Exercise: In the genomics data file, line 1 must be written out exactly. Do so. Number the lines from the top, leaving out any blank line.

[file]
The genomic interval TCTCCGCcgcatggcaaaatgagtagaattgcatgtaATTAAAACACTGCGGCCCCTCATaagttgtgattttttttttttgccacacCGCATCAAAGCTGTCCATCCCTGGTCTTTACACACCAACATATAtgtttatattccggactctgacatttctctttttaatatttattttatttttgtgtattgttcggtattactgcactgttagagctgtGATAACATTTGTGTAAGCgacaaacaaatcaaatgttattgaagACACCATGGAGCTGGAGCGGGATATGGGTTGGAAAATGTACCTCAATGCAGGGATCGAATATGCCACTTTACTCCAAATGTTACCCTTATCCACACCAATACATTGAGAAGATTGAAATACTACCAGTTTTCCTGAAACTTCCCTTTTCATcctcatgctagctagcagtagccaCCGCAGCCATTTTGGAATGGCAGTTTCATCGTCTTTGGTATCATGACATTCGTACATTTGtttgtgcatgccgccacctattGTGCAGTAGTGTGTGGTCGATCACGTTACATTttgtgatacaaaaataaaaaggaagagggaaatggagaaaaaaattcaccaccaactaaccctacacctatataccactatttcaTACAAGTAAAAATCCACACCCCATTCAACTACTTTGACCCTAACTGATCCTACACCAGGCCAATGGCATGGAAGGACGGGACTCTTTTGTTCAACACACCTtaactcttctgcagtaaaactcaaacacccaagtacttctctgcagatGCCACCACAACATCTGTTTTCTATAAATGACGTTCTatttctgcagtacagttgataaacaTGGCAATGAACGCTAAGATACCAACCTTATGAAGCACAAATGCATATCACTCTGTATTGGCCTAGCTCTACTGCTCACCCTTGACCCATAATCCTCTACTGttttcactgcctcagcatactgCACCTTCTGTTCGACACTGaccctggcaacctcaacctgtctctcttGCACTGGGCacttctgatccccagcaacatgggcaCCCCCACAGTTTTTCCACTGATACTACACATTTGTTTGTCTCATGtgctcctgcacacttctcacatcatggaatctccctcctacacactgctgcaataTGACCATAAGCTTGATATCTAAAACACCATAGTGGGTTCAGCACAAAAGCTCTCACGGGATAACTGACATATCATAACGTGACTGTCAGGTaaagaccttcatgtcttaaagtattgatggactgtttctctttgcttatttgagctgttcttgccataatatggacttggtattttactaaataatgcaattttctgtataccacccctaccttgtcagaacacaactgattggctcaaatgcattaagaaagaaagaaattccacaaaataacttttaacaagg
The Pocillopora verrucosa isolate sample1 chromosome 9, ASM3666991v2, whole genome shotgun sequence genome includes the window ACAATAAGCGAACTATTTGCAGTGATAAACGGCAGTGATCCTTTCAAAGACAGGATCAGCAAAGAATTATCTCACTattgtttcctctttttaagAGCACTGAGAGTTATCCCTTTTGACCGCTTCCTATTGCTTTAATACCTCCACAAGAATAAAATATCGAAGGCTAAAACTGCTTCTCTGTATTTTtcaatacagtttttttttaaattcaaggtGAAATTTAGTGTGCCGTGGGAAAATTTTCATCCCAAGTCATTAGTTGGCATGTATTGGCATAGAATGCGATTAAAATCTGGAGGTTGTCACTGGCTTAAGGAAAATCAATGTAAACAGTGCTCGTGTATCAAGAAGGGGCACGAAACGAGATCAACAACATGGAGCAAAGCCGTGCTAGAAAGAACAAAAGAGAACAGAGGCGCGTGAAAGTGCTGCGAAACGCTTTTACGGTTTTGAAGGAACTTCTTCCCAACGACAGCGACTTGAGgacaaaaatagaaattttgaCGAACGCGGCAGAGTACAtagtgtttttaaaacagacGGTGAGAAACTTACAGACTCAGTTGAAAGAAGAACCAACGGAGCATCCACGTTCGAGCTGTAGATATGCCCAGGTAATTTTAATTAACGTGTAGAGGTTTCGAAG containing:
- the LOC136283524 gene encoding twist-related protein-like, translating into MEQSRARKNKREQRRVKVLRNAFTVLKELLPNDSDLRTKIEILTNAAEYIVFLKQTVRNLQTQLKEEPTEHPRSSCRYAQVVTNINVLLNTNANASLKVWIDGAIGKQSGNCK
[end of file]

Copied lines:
The genomic interval TCTCCGCcgcatggcaaaatgagtagaattgcatgtaATTAAAACACTGCGGCCCCTCATaagttgtgattttttttttttgccacacCGCATCAAAGCTGTCCATCCCTGGTCTTTACACACCAACATATAtgtttatattccggactctgacatttctctttttaatatttattttatttttgtgtattgttcggtattactgcactgttagagctgtGATAACATTTGTGTAAGCgacaaacaaatcaaatgttattgaagACACCATGGAGCTGGAGCGGGATATGGGTTGGAAAATGTACCTCAATGCAGGGATCGAATATGCCACTTTACTCCAAATGTTACCCTTATCCACACCAATACATTGAGAAGATTGAAATACTACCAGTTTTCCTGAAACTTCCCTTTTCATcctcatgctagctagcagtagccaCCGCAGCCATTTTGGAATGGCAGTTTCATCGTCTTTGGTATCATGACATTCGTACATTTGtttgtgcatgccgccacctattGTGCAGTAGTGTGTGGTCGATCACGTTACATTttgtgatacaaaaataaaaaggaagagggaaatggagaaaaaaattcaccaccaactaaccctacacctatataccactatttcaTACAAGTAAAAATCCACACCCCATTCAACTACTTTGACCCTAACTGATCCTACACCAGGCCAATGGCATGGAAGGACGGGACTCTTTTGTTCAACACACCTtaactcttctgcagtaaaactcaaacacccaagtacttctctgcagatGCCACCACAACATCTGTTTTCTATAAATGACGTTCTatttctgcagtacagttgataaacaTGGCAATGAACGCTAAGATACCAACCTTATGAAGCACAAATGCATATCACTCTGTATTGGCCTAGCTCTACTGCTCACCCTTGACCCATAATCCTCTACTGttttcactgcctcagcatactgCACCTTCTGTTCGACACTGaccctggcaacctcaacctgtctctcttGCACTGGGCacttctgatccccagcaacatgggcaCCCCCACAGTTTTTCCACTGATACTACACATTTGTTTGTCTCATGtgctcctgcacacttctcacatcatggaatctccctcctacacactgctgcaataTGACCATAAGCTTGATATCTAAAACACCATAGTGGGTTCAGCACAAAAGCTCTCACGGGATAACTGACATATCATAACGTGACTGTCAGGTaaagaccttcatgtcttaaagtattgatggactgtttctctttgcttatttgagctgttcttgccataatatggacttggtattttactaaataatgcaattttctgtataccacccctaccttgtcagaacacaactgattggctcaaatgcattaagaaagaaagaaattccacaaaataacttttaacaagg